Debt and the maiden workers

January 27, 1995

The cost of getting a steady job means that graduates who get permanent work within six months of taking their degree have on average nearly Pounds 1,200 more debt than those who are still on the dole, according to a survey by Barclays Bank.

A study of 886 recent graduates shows that while 45 per cent are lucky enough to find the first job they are looking for, they are saddled with an average debt of Pounds 2,716. By contrast, the 19 per cent who remain unemployed six months after graduation are left with an average debt of only Pounds 1,554.

Andrew Croft, graduate marketing manager, said that the 22 per cent difference is explained by the "transitional costs" involved in starting a job.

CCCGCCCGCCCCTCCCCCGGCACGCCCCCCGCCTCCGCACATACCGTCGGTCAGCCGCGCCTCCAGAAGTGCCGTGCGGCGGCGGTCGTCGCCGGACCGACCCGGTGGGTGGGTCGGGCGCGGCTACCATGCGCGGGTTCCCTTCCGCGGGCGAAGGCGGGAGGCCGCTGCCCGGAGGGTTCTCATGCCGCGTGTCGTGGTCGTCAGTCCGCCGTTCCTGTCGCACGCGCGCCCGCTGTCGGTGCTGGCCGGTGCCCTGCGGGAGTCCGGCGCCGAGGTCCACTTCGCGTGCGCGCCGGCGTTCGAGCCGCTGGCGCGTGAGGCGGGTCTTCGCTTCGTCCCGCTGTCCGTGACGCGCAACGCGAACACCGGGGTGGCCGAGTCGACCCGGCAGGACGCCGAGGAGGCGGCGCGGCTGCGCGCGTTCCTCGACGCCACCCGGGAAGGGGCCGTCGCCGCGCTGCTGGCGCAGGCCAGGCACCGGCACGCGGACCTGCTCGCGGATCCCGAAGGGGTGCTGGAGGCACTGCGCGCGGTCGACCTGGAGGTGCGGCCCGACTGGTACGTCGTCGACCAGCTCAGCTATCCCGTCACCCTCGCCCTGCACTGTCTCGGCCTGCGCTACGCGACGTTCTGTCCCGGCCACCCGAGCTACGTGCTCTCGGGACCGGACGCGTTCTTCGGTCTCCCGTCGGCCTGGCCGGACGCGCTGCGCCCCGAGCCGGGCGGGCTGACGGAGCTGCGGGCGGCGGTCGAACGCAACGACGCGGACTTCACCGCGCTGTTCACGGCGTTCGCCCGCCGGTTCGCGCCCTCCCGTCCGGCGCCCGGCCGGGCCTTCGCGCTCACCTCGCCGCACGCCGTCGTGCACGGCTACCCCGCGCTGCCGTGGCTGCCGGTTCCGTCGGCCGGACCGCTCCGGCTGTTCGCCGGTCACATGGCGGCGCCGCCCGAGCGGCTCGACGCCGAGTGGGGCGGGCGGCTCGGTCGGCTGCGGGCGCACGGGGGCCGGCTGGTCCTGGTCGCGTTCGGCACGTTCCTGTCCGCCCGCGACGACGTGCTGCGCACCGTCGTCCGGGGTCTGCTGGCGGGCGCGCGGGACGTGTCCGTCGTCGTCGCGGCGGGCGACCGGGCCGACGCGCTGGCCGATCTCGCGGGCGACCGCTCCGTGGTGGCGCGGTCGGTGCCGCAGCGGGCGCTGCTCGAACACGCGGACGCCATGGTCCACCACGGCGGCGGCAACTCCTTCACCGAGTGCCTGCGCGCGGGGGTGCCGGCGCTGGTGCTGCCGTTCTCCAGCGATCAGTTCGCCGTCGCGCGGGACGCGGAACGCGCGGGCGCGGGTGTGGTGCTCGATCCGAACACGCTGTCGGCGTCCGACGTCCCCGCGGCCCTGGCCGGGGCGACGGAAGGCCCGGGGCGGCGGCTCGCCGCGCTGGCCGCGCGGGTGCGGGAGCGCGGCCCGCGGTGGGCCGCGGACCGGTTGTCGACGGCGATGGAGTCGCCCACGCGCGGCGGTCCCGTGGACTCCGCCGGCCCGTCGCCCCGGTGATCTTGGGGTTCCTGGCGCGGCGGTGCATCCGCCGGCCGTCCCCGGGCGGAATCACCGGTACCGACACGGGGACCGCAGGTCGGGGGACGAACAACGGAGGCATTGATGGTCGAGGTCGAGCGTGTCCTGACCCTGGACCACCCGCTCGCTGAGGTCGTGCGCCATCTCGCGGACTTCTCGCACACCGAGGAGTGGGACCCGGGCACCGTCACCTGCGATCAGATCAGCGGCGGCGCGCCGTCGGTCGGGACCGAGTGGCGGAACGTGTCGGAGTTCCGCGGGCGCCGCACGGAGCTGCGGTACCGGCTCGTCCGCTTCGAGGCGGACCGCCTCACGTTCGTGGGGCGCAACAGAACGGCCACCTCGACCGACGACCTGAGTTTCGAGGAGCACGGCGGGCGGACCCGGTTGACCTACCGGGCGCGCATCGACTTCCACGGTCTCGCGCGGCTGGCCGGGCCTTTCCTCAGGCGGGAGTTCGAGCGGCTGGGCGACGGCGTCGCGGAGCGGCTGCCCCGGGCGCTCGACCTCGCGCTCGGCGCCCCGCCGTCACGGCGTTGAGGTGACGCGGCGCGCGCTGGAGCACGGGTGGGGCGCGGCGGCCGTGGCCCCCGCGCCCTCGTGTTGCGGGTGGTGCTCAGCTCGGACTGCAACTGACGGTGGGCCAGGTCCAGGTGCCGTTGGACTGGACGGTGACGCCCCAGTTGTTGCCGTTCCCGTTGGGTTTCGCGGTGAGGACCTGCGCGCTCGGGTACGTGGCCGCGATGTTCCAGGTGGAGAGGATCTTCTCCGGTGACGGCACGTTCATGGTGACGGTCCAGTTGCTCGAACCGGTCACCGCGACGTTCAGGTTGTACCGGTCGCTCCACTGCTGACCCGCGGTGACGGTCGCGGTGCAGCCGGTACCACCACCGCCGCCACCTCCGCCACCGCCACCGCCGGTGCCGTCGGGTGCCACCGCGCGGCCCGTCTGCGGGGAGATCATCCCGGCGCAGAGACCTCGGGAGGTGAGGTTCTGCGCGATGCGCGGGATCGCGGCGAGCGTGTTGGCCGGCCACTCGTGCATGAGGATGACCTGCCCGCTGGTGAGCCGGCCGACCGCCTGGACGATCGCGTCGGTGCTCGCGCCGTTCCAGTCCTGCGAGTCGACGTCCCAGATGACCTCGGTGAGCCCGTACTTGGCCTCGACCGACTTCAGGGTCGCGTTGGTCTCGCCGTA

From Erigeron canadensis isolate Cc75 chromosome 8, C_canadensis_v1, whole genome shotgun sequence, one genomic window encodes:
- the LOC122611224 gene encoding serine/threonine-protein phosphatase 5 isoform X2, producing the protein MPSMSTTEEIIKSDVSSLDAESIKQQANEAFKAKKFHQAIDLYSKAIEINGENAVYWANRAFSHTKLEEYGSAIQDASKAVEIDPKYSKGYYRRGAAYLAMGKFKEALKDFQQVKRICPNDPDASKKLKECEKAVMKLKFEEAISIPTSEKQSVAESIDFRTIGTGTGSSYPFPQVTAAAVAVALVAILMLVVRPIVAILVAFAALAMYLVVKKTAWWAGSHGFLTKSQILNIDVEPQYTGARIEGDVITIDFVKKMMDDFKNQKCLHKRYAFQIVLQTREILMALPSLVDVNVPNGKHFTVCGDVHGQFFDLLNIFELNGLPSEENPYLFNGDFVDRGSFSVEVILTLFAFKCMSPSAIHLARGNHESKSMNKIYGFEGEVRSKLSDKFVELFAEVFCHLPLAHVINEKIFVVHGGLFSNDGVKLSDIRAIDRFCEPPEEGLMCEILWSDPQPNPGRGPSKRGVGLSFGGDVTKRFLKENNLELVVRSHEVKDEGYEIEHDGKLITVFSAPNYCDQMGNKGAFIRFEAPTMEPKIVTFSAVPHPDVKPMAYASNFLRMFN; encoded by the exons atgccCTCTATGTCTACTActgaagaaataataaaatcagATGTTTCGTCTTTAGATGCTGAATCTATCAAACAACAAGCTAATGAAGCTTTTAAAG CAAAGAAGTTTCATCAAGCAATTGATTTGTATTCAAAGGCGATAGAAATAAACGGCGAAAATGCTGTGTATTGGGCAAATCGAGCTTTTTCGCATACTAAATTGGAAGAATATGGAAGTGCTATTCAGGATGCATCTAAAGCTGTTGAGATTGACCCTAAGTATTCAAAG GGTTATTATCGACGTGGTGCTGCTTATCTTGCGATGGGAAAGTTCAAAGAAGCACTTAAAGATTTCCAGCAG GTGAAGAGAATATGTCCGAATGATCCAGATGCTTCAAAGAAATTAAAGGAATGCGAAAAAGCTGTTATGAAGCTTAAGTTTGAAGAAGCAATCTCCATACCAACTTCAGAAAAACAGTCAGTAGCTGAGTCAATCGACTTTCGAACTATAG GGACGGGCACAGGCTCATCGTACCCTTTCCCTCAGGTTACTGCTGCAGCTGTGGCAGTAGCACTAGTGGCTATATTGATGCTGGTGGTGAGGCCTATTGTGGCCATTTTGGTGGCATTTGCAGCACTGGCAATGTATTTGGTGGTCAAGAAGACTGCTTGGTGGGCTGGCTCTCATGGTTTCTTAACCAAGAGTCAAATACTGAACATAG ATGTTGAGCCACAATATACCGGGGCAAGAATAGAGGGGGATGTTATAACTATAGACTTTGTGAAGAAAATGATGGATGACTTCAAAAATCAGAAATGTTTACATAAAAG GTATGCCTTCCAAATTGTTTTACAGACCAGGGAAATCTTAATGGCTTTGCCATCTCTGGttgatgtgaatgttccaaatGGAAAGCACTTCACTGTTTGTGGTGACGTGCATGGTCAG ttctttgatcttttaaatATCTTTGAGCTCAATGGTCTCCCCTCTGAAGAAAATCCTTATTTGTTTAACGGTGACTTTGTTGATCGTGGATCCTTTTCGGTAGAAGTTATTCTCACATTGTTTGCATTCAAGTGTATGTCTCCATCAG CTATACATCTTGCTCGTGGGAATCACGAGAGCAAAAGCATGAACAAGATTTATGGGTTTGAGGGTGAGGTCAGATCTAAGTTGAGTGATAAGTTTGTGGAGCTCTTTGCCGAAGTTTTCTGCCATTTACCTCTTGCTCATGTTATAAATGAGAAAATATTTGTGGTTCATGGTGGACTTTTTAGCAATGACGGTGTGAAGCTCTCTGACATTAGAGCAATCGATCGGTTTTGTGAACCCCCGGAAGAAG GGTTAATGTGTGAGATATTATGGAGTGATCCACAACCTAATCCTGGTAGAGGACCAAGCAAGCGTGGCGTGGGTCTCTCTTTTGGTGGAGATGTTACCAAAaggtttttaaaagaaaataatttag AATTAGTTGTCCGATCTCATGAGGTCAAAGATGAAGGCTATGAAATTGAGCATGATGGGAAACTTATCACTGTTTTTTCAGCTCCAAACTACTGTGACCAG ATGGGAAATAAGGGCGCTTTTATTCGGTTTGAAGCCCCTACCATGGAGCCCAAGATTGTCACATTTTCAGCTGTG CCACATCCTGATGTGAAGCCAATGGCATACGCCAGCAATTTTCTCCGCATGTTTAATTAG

"When graduates get a job, they often have to move house and buy a car, a season ticket and work clothes," he said.

Employed graduates are also more likely to have studied vocational courses, which again are more costly.

Yet employed graduates -- earning about Pounds 12,687 -- are more likely to be unconcerned about their debt. Some 49 per cent said they were "not bothered" about it, whereas just 14 per cent of those in temporary stop-gap jobs -- earning Pounds 7,620 -- could say the same.

Overall, 10 per cent of graduates said they were "angry" about student debt compared with a third of students three years ago.

The survey found that eight out of ten graduates start working life in debt, owing an average of Pounds 2,233. Most is owed to the Student Loan Scheme, an average of Pounds 1,015. The next largest creditors are banks and building societies, about Pounds 561, and parents, Pounds 255.

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